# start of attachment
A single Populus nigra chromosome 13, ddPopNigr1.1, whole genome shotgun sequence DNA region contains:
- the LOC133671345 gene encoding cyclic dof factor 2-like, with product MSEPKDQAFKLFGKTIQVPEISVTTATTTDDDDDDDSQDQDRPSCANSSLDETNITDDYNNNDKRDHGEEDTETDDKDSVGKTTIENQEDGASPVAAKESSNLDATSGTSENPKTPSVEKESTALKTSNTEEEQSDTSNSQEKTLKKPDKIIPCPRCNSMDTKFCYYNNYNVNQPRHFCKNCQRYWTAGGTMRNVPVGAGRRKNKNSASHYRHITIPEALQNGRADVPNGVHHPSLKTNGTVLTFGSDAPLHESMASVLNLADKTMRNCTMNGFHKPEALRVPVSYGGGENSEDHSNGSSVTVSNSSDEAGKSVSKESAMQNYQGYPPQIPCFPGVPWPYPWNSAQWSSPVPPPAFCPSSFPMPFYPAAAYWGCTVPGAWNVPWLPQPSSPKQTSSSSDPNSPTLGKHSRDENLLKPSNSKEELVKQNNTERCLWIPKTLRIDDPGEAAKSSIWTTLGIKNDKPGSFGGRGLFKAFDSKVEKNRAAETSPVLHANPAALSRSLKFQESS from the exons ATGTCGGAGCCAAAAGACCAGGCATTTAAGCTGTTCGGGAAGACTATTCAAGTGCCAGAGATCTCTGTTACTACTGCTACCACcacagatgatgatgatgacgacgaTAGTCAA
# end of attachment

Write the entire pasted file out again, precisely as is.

A single Populus nigra chromosome 13, ddPopNigr1.1, whole genome shotgun sequence DNA region contains:
- the LOC133671345 gene encoding cyclic dof factor 2-like, with product MSEPKDQAFKLFGKTIQVPEISVTTATTTDDDDDDDSQDQDRPSCANSSLDETNITDDYNNNDKRDHGEEDTETDDKDSVGKTTIENQEDGASPVAAKESSNLDATSGTSENPKTPSVEKESTALKTSNTEEEQSDTSNSQEKTLKKPDKIIPCPRCNSMDTKFCYYNNYNVNQPRHFCKNCQRYWTAGGTMRNVPVGAGRRKNKNSASHYRHITIPEALQNGRADVPNGVHHPSLKTNGTVLTFGSDAPLHESMASVLNLADKTMRNCTMNGFHKPEALRVPVSYGGGENSEDHSNGSSVTVSNSSDEAGKSVSKESAMQNYQGYPPQIPCFPGVPWPYPWNSAQWSSPVPPPAFCPSSFPMPFYPAAAYWGCTVPGAWNVPWLPQPSSPKQTSSSSDPNSPTLGKHSRDENLLKPSNSKEELVKQNNTERCLWIPKTLRIDDPGEAAKSSIWTTLGIKNDKPGSFGGRGLFKAFDSKVEKNRAAETSPVLHANPAALSRSLKFQESS from the exons ATGTCGGAGCCAAAAGACCAGGCATTTAAGCTGTTCGGGAAGACTATTCAAGTGCCAGAGATCTCTGTTACTACTGCTACCACcacagatgatgatgatgacgacgaTAGTCAA